Sunday, April 26, 2009

G.K. Chesterton

“I have said that the strong centers of modern English property must swiftly or slowly be broken up, if even the idea of property is to remain among Englishmen. There are two ways in which it could be done, a cold administration by quite detached officials, which is called Collectivism, or a personal distribution, so as to produce what is called Peasant Proprietorship. I think the latter solution the finer and more fully human, because it makes each man as somebody blamed somebody for saying of the Pope, a sort of small god.” ~ G.K. Chesterton

What follows is another installment in occasional biographies of influential people in cooperativism.

Gilbert Keith Chesterton (b. 5/29/1874 – d. 6/14/1936) was born in Campden Hill in London, England to a Unitarian family. His father was a successful auctioneer and considered liberal in his political thought. Chesterton was a large man in more than just intellect and words. Chesterton was six foot four and weighed over three hundred pounds. In addition he carried around with him a small arsenal consisting of a sword, a knife and a gun. When once asked why he had a firearm he said he had bought it to protect his wife right after their marriage. He bragged that whenever he heard someone say that life wasn’t worth living he would pull it out and point it at the person. One must wonder at the other person’s reaction facing down the barrel of his gun.

While Chesterton was a towering intellect that loved to debate he was very dependent upon his wife and others. He was unable to dress or shave himself due to his large size. Plus, he was dependent upon his wife to make nearly every decision for him. She handled his finances, such as filing and paying his income tax, and even details as minor as whether he would take the stairs or an elevator to go to another floor.

One might wonder how much his father’s liberalism influenced him. According to Christopher Hollis his liberalism was based on a “belief in small units.” For example, GK Chesterton supported the South Africans against his own British during the Second Boer War because he felt like the British were using their Imperial might against the weaker South Africans.

This belief in small units also translated into a disdain for nationalistic patriotism. According to Hollis, “At the same time he had no sympathy with those who decried the virtue of patriotism. For the British Empire as such he cared little, but he championed as passionately the right of an Englishman to live England as of a South African to love South Africa.”

One might also see his advocacy of the small over the large reflected in his economics. Chesterton ran a newspaper called the New Witness in which they would, “oppose alike the capitalist solution which would concentrate all property in the hands of rich men and the Socialist solution which would concentrate all property in the hands of the State and to argue that instead property should be as widely distributed as possible.” As a result Chesterton is widely known as a Distributist.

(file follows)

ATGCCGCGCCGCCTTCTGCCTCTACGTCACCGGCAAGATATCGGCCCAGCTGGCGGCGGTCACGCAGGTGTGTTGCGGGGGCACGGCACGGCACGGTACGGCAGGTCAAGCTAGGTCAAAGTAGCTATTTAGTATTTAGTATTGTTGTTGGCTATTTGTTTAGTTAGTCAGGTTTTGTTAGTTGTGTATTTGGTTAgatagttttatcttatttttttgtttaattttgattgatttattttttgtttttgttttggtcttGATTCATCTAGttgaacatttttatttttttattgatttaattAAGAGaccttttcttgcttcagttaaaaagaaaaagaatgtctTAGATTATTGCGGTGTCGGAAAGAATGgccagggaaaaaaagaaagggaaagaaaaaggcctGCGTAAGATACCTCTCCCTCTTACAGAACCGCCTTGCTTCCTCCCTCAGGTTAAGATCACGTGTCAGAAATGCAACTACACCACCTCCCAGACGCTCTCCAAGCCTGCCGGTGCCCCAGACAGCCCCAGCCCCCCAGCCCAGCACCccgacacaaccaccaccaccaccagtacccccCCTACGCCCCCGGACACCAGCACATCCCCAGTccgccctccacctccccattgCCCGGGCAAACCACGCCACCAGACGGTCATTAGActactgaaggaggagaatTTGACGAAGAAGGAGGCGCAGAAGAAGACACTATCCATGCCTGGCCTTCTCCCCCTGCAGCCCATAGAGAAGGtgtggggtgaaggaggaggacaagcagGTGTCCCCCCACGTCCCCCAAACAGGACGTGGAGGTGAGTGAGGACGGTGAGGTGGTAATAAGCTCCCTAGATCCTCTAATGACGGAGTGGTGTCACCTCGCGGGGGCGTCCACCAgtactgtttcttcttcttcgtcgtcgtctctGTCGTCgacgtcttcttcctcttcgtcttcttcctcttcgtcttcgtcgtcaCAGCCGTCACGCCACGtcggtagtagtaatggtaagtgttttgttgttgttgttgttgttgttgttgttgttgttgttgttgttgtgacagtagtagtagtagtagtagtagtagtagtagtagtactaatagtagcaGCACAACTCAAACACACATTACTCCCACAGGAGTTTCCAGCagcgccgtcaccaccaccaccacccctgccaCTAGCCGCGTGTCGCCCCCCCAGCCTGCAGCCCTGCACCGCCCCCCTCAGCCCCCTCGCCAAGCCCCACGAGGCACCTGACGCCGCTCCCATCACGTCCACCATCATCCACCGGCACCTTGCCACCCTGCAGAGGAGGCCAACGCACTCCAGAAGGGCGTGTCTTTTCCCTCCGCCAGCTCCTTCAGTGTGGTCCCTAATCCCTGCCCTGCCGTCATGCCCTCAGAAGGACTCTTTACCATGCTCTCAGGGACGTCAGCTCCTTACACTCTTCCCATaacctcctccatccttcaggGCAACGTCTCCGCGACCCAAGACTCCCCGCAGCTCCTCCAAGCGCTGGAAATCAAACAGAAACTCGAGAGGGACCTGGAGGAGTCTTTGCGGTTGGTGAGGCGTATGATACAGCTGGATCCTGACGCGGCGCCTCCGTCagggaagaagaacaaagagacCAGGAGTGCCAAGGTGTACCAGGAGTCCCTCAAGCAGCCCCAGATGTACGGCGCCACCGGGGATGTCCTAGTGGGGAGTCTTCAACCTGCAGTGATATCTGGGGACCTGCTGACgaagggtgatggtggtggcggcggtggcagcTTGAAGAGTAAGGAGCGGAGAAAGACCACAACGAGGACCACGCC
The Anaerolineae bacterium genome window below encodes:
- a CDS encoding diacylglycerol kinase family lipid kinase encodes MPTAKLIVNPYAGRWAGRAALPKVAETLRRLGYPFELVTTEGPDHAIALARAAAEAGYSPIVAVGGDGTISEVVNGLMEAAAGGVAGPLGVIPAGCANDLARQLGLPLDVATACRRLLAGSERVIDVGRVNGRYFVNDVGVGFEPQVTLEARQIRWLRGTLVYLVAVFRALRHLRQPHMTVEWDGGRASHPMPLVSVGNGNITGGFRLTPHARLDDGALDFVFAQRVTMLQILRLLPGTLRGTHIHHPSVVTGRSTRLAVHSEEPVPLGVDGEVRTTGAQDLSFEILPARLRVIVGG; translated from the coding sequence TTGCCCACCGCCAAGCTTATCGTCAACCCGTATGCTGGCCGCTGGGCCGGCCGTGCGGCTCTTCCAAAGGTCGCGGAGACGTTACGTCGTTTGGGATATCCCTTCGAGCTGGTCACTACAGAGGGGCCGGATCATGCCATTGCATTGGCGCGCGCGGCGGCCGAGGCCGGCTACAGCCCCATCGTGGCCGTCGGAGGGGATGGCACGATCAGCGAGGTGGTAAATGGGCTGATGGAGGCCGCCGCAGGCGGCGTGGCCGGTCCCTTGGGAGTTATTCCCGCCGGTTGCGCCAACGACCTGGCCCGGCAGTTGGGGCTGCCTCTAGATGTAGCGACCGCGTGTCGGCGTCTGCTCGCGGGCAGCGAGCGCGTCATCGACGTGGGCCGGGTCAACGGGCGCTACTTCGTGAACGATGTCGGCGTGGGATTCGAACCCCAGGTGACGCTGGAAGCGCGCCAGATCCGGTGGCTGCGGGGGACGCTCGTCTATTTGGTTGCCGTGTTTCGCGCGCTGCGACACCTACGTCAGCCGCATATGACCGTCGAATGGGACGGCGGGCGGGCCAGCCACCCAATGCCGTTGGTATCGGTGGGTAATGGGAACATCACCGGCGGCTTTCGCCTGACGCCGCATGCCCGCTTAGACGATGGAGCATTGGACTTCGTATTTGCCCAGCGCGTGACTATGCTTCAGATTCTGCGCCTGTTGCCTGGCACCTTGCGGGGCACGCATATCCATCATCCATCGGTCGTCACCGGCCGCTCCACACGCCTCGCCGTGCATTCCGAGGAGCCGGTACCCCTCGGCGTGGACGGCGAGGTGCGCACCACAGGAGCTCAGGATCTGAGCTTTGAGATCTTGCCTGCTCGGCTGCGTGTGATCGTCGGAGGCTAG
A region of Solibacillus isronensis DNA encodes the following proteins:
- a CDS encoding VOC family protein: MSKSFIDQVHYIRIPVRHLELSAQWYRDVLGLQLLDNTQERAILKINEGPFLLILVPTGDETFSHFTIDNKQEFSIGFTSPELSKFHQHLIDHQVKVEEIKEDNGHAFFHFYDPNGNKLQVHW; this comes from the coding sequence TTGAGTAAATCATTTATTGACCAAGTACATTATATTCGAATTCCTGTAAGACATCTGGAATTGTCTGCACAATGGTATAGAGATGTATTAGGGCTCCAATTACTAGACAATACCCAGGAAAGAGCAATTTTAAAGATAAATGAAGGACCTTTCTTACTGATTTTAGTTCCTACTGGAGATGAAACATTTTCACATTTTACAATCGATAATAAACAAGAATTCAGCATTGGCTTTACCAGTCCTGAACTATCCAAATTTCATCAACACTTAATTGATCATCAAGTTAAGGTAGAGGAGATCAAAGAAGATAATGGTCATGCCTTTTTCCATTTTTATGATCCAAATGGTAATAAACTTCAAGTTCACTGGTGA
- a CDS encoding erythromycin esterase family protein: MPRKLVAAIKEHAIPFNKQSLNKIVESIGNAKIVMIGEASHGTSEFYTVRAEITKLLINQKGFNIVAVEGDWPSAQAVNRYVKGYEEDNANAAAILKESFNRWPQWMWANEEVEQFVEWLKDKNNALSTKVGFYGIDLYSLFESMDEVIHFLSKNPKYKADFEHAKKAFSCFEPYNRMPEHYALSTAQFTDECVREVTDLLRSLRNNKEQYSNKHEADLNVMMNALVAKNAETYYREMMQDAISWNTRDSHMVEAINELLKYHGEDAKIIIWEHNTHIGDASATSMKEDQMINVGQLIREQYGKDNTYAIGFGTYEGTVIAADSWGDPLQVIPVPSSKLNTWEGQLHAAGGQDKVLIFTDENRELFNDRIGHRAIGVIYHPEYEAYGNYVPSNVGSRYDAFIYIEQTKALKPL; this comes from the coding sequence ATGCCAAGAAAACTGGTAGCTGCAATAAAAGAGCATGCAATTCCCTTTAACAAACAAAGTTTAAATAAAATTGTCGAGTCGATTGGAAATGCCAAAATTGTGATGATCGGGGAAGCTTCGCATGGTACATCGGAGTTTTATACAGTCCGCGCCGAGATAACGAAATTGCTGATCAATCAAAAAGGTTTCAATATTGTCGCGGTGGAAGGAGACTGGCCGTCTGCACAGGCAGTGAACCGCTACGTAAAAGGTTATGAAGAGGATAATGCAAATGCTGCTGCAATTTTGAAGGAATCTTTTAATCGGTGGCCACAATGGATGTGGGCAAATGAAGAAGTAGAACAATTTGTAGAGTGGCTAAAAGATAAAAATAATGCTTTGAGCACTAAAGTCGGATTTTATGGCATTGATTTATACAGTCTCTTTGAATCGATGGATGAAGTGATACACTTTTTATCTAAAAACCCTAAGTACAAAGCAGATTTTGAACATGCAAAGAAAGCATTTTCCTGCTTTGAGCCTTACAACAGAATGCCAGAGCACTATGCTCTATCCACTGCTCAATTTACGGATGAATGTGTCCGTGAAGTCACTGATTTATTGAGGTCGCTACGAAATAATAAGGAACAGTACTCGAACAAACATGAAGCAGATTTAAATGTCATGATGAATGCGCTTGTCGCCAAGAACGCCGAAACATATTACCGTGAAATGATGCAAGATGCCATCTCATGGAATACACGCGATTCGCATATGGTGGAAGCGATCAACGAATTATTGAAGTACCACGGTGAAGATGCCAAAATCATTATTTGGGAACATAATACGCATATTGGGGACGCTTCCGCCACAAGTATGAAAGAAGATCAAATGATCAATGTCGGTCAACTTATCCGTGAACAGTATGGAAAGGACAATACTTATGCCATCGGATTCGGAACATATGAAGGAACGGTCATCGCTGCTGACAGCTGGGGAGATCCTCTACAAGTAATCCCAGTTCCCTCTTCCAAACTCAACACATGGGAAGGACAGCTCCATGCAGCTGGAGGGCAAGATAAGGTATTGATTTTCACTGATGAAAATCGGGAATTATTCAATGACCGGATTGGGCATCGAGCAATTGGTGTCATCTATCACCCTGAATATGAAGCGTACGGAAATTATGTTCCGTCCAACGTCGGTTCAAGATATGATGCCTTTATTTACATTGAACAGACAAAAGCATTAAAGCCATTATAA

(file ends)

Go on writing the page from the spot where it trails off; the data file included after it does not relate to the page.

In would be incorrect to say that Chesterton would approve of all elements of economic democracy. It’s known that he opposed the state insurance for workers in England, which were modeled after Germany’s, because he thought it would lead to a “return to slavery and a Servile State.” And he held several views that very few today would support, capitalist or otherwise. For example, he opposed giving women the right to vote. Even with these faults Chesterton was a strong supporter for cooperativism and for that he deserves to be recognized here.

Sunday, April 12, 2009

Take Me Out to the Ballgame

Ah, spring. Flowers are in bloom. Grass is turning green. Birds are singing. Spring also means the return of America’s favorite past-time: baseball. Baseball is of course more than just a sport. The boys of summer bring with them tradition and history that strikes a chord deep within into the American psyche. Baseball is also special in another way. Within baseball we can see evidence of the superiority of cooperativism over rugged individualism.

While baseball grants numerous opportunities for individual displays of talent for a team to be successful it demands teamwork and a willingness of each team member to make personal sacrifices. The best batter on the team at times may have to sacrifice bunt if it means advancing another player. On a fly ball one outfielder often has to swallow his or her pride and allow another to make the catch. All of these plus other sacrifices will often times be necessary for the good of the team.

The Texas Rangers are the perfect example of how the lack of teamwork will work against a baseball team. How could a team that had great pitchers like the all-time no-hitter Nolan Ryan never win a single playoff series? A major reason is that while the Rangers have had great batters, great pitchers, great catchers they have always lacked teamwork.

Like a well run baseball team a cooperative strikes a balance between the needs of individual and the needs of the group. Each individual has opportunities to show his or her talents in the daily operations. Yet, for the cooperative to be successful the individual members must work together. If they begin to compete against each other in their daily operations then the cooperative will fail.

So as you sit there at the ballgame eating your hot dog and drinking your beer remember that you’re not just watching a wonderful sport. You’re watching a great example of cooperativism in action.

PS: Looking for a great baseball team? Check out the Wisconsin Timber Rattlers. According their web site, "The Timber Rattlers are a non-stock, community-owned team similar in structure to the Green Bay Packers organization."